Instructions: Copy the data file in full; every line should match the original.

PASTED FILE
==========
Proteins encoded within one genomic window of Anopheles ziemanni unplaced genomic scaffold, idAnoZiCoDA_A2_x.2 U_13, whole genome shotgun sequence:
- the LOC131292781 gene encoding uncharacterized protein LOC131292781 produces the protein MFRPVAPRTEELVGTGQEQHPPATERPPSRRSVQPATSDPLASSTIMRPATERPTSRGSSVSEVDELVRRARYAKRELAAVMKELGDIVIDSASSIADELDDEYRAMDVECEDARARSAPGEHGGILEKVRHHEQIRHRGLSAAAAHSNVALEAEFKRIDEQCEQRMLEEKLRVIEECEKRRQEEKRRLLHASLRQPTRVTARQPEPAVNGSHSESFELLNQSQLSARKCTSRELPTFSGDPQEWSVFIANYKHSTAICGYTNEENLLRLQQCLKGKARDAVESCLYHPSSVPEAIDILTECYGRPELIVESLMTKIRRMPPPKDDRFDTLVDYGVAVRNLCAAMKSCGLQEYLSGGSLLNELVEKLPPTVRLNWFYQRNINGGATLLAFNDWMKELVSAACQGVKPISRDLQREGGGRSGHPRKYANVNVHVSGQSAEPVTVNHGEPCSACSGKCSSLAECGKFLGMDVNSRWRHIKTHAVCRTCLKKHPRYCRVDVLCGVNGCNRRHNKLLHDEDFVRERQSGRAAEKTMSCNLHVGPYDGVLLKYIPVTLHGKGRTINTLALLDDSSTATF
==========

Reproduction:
Proteins encoded within one genomic window of Anopheles ziemanni unplaced genomic scaffold, idAnoZiCoDA_A2_x.2 U_13, whole genome shotgun sequence:
- the LOC131292781 gene encoding uncharacterized protein LOC131292781 produces the protein MFRPVAPRTEELVGTGQEQHPPATERPPSRRSVQPATSDPLASSTIMRPATERPTSRGSSVSEVDELVRRARYAKRELAAVMKELGDIVIDSASSIADELDDEYRAMDVECEDARARSAPGEHGGILEKVRHHEQIRHRGLSAAAAHSNVALEAEFKRIDEQCEQRMLEEKLRVIEECEKRRQEEKRRLLHASLRQPTRVTARQPEPAVNGSHSESFELLNQSQLSARKCTSRELPTFSGDPQEWSVFIANYKHSTAICGYTNEENLLRLQQCLKGKARDAVESCLYHPSSVPEAIDILTECYGRPELIVESLMTKIRRMPPPKDDRFDTLVDYGVAVRNLCAAMKSCGLQEYLSGGSLLNELVEKLPPTVRLNWFYQRNINGGATLLAFNDWMKELVSAACQGVKPISRDLQREGGGRSGHPRKYANVNVHVSGQSAEPVTVNHGEPCSACSGKCSSLAECGKFLGMDVNSRWRHIKTHAVCRTCLKKHPRYCRVDVLCGVNGCNRRHNKLLHDEDFVRERQSGRAAEKTMSCNLHVGPYDGVLLKYIPVTLHGKGRTINTLALLDDSSTATF